Wednesday, October 28, 2009


The Guardian's Jean Hannah Edelstein regrets, wearily (what with the weight of the patriarchy and all that), Martin Amis' apparent misogyny:
It's always a little bit astonishing in these relatively enlightened times when someone who would like to be regarded as an important contributor to the cultural agenda relies on lazy, casual misogyny to attempt a critique. But it's the approach that Martin Amis has taken in adding his thoughts to the current (somewhat tired) debate about celebrity writers creaming off the profits of talented ones, when he remarked of Katie Price (widely recognised as his key literary rival) that "She has no waist, no arse ... an interesting face ... but all we are really worshipping is two bags of silicone."
I love the Guardian for this kind of stuff: the opinions that could go either way, but once the course has been chosen, are defended in the harshest possible terms.

For it's quite clear that Ms. Edelstein could just as easily have made the argument for Katie Price's own misogyny: i.e. the career reduction of her femininity to just sex appeal. (Indeed, rarely will the term 'sex appeal' seem so dewy-eyed, almost prudish, given the person it's here describing.)

The breadth of Ms. Price's fuck-puppetry act (to give it its proper name), after all, is impossible to ignore. Among other things, she is a model (complete, yes, with massive breast implants), a reality tv star, and the name into which a host of ghostwriters have thrust their best efforts at making money off the slobbering and unenlightened masses. I haven't seen enough of her (un-photoshopped, that is) to be able to confirm Amis' assessment of her waist and arse, but it is objectively the case that not only are we really worshipping her magnificent bags of silicone, we are doing so because she wants us to. We are doing so because Ms. Price can't be, erm, arsed to do anything other than self-exploit.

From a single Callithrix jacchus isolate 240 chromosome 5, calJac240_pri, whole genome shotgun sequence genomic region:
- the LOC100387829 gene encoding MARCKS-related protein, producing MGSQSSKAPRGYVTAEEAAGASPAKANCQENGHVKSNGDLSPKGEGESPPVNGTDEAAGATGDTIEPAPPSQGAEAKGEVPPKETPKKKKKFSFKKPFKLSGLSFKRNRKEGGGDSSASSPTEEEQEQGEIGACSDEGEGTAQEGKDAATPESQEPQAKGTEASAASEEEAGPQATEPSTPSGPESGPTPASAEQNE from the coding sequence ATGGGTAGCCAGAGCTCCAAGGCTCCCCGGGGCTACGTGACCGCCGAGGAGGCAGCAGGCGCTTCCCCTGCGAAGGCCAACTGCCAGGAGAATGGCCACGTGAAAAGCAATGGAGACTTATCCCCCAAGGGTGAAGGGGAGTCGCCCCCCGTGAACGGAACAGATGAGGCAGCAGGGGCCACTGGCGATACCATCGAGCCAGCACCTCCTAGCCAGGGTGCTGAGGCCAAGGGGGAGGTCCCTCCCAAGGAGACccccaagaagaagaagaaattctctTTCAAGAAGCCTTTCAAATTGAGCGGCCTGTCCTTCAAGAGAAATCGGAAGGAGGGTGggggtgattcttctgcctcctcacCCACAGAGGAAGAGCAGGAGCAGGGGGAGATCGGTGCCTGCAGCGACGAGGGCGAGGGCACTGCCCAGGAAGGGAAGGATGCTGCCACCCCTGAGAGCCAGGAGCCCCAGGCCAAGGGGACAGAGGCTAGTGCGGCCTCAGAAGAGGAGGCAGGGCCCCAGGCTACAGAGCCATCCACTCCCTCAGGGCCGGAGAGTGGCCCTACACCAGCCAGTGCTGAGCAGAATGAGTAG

Edelstein gives the game away thus:
Now, I doubt that Amis has flickered across Price's radar; nor, if he has, that she cares much about his opinion since it would appear that she is currently preoccupied with her romance with her cage-fighting boyfriend and not much with writing books, which she employs someone to do on her behalf.

But surely--surely, surely, surely--these are "lazy and casual" attacks on Ms. Price based on an unfair stereotype of women, too? Does Ms. Edelstein know for a fact that this apparent bimbo is ignorant of Martin Amis? That she is so because she's too busy with her manly-man boyfriend and getting other people to earn her money for her?

... And poor old Martin Amis is being--not merely obvious--but a misogynist when he observes the same thing!

(Observes that the empress is wearing no clothes, I mean.)